Which company characteristics make a food business at risk for food fraud?

Saskia M. van Ruth*, Onno Nillesen

*Corresponding author for this work

Research output: Contribution to journalArticleAcademicpeer-review

Abstract

Fraud can happen to any food business, but some sectors show more historical evidence of food fraud than others. This may be due to particular company characteristics that affect a company’s level of vulnerability. In the current study, we examined the relevance of the industry segment, business size, and location of food businesses on their food fraud vulnerabilities. Over 8000 food fraud vulnerability self-assessments conducted by food businesses active in 20 industry segments located in five continents were collected and the data analyzed. Results revealed that a company’s industry segment (chain and tier) affects its fraud vulnerability greatly and to a larger extent than the size of the business. The effect of industry segment on fraud vulnerability appears fairly similar across continents, whereas the effect of business size exhibits large geographical variation. The results demonstrate that those involved in animal product supply chains and end of chain nodes (catering, retail) are most vulnerable, and so are larger businesses, and businesses located in Africa and Asia. Current results imply that company characteristics are important determinants of the level of fraud vulnerability, and they may be used reversely in the future, i.e., as predictors of vulnerability.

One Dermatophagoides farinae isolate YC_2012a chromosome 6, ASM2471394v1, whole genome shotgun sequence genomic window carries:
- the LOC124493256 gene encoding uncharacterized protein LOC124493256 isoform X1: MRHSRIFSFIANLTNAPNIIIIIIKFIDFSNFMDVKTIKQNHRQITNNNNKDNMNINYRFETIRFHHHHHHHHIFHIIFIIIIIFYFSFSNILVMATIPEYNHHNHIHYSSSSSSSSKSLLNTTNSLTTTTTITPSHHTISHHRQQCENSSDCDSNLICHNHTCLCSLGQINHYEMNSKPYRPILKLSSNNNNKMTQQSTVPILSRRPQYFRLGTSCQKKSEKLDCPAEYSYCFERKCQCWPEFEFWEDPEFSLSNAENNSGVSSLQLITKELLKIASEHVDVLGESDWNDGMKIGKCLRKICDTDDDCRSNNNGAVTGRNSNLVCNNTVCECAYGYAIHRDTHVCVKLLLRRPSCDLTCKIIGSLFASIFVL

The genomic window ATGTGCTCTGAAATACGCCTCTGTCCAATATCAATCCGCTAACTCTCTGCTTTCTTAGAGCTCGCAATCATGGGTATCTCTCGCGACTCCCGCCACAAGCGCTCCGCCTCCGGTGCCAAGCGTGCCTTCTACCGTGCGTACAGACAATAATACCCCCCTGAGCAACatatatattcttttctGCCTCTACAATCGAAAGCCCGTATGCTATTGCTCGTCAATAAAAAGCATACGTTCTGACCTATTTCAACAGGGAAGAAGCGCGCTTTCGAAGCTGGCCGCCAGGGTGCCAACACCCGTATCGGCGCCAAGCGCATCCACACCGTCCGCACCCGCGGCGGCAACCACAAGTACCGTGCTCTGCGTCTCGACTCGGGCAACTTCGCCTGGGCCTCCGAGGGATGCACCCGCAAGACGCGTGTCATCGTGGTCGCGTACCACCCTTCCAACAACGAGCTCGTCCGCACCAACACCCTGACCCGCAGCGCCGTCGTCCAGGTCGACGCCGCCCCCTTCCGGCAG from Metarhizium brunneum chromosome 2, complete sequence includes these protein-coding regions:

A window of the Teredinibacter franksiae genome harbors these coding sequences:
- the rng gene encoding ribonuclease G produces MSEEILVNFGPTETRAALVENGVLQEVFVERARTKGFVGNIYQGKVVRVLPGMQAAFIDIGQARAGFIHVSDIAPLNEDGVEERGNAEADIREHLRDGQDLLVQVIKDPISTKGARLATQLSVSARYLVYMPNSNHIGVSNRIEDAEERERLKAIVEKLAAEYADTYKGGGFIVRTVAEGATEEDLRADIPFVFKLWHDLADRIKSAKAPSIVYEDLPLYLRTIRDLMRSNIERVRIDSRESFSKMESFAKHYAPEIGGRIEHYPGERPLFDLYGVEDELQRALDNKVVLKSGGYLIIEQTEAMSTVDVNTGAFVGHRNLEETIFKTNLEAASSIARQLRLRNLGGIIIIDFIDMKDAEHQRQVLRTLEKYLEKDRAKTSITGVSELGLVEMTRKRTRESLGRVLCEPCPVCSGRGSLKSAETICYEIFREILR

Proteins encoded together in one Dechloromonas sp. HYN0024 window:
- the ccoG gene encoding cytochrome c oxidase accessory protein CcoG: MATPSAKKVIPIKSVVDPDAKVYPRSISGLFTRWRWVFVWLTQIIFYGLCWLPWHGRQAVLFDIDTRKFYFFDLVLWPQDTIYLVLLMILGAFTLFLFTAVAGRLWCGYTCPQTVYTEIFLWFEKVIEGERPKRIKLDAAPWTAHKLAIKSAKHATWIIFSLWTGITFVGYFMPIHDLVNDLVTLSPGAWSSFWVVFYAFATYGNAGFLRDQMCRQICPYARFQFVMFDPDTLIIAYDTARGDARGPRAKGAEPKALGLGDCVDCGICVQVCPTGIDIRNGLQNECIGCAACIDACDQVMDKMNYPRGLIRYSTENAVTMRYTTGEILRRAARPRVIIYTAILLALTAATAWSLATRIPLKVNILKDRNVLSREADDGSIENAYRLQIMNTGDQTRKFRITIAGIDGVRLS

Original languageEnglish
Article number842
JournalFoods
Volume10
Issue number4
DOIs
Publication statusPublished - 13 Apr 2021

Keywords

  • Food adulteration
  • Food crime
  • Food fraud assessment
  • Fraud risk
  • Fraud vulnerability
  • Fraudster
  • Offence

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